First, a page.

Captain James Cook became the first European to reach the Hawaiian Islands on his third voyage in January 1778. After exploring the further reaches of the Pacific over the following year, he stopped in the Hawaiian Islands again and was killed in an altercation with natives. A century and a half later, Hawaii was a territory of the United States. A group of Hawaiian socialites set out to commemorate the 150th anniversary of Cook’s landing; one of their proposals was a commemorative half dollar. The proceeds were slated for the establishment of a memorabilia collection related to Cook’s voyage, which today resides in the Bishop Museum in Honolulu.

As Hawaii was not yet a state, the territorial delegate to Congress, Victor S. K. Houston, introduced the authorizing legislation in December 1927. Surprisingly, Houston’s bill was bolstered by a letter from Treasury Secretary Andrew Mellon, who usually opposed the issuance of commemorative coins. When a Norse-American commemorative coin had been proposed in 1925, Mellon’s Treasury Department opposed the measure, and a commemorative medal was issued, instead. This time, however, Mellon stated that he did not object. The legislation was signed by President Calvin Coolidge in March 1928.

Even before the legislation passed, work had begun on the coin’s design. Juliette May Fraser, a Hawaiian artist, was selected to prepare sketches for the new half dollar. Her sketches were forwarded to the federal Commission of Fine Arts. James Earle Fraser, the designer of the Buffalo nickel and no relation to Juliette, suggested New York sculptor Chester Beach to prepare dies for the coin. Beach had previous experience with commemorative coins, having designed the 1923 Monroe Doctrine Centennial half-dollar. Beach’s design includes Captain Cook facing westward on the obverse, and a Hawaiian chieftain on the reverse. The reverse design is based on a statue of King Kamehameha I, the ruler of Hawaii at the time of Cook’s landing. Both Waikiki Beach and Diamond Head can be seen in the background.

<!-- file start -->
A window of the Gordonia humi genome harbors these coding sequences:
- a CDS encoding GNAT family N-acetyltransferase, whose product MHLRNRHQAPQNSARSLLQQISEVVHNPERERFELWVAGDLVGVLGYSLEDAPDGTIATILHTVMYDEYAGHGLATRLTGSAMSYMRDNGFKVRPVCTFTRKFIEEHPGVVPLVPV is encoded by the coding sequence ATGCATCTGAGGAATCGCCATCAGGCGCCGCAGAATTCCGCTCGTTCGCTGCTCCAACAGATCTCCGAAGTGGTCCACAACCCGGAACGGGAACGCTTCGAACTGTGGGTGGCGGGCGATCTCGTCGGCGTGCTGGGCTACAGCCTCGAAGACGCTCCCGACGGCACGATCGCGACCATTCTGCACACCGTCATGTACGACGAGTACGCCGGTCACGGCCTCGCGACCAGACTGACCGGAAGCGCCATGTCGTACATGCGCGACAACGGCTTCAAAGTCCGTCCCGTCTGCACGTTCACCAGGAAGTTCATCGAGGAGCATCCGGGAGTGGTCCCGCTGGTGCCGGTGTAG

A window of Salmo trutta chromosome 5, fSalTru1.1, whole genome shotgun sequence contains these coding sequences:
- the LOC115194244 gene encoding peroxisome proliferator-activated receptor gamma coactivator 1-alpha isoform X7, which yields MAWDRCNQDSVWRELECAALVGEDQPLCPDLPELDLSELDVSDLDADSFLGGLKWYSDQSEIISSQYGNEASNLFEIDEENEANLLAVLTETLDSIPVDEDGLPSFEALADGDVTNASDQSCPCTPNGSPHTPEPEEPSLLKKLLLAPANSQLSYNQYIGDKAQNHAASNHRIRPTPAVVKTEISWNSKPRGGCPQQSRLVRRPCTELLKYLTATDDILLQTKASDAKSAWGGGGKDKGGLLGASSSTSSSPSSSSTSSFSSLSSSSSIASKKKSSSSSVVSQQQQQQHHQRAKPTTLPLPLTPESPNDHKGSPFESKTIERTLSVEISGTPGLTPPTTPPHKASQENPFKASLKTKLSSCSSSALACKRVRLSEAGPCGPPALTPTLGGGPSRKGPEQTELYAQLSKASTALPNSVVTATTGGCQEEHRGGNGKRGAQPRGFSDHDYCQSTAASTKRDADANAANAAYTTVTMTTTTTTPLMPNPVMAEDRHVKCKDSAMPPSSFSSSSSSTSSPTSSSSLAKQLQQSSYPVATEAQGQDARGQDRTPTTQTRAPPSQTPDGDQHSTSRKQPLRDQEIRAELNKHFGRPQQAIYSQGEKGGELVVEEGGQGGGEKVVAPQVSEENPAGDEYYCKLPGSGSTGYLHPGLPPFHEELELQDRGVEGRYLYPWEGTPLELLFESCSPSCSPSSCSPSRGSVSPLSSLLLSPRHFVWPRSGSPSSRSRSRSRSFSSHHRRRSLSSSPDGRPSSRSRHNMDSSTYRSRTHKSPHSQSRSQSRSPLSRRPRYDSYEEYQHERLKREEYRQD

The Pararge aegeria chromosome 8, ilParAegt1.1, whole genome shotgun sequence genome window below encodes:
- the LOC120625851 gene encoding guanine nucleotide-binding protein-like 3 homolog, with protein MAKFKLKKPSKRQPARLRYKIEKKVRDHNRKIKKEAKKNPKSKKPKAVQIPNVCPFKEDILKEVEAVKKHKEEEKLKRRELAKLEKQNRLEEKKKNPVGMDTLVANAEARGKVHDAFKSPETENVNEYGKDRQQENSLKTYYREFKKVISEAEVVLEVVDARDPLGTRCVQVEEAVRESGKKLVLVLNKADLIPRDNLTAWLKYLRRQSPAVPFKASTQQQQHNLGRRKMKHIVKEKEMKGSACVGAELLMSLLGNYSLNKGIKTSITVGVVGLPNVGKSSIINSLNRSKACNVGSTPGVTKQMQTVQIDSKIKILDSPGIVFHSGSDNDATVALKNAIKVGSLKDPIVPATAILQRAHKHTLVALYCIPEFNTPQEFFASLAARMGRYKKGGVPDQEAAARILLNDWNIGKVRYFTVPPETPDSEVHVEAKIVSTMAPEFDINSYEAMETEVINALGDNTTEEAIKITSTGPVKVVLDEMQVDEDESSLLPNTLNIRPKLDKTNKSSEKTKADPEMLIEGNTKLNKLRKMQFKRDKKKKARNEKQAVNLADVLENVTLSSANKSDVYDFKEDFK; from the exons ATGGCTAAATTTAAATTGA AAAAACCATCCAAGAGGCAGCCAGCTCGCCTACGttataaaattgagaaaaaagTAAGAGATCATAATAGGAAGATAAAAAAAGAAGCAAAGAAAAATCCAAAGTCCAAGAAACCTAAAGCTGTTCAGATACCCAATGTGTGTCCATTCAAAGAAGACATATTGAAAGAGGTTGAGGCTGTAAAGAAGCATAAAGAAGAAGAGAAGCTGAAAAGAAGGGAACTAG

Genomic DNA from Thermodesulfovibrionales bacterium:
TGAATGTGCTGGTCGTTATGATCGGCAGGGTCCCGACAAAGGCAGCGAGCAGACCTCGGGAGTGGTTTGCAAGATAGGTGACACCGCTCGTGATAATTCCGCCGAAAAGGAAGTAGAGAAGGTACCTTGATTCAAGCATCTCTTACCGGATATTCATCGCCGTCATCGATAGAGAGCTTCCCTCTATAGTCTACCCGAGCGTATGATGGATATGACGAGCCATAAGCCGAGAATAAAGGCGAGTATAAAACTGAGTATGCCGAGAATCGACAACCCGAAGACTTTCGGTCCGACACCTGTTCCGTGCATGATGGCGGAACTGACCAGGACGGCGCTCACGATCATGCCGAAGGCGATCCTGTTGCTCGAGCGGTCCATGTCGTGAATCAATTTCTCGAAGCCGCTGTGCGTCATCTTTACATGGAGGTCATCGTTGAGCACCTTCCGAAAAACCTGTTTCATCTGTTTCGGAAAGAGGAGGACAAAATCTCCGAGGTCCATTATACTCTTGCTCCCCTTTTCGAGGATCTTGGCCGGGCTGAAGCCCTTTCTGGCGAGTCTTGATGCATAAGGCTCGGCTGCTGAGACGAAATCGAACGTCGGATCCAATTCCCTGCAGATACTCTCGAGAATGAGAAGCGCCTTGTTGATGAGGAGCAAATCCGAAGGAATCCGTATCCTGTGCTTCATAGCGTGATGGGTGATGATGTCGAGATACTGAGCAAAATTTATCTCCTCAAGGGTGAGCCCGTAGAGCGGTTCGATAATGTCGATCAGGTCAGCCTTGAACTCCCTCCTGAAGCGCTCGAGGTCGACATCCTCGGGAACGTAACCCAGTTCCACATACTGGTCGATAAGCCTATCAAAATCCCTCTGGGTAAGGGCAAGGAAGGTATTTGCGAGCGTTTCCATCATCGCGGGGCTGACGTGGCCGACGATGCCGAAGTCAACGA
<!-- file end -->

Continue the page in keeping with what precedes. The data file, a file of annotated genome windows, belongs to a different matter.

Beach was forced to revise his design several times. The Mint’s Chief Engraver, John R. Sinnock, raised concerns that the high relief of the design would cause difficulties in the production process. Delegate Houston brought a number of complaints about the design itself, leading to a back-and-forth revision process. A frustrated Beach forwarded his final models to the Mint with a letter suggesting Delegate Houston ought to invite Beach and his family to vacation in Hawaii for inspiration if further revisions were desired.

Just 10,008 coins were produced, with the eight coins in excess of the authorized mintage produced for the satisfaction of the Assay Commission (as was typical). Fifty pieces were produced with a special sandblasted proof finish, made in a process similar to the matte finish proof gold coins of 1908-1915. The coins sold well and owing to their low mintage they are among the rarest and valuable commemorative half dollars.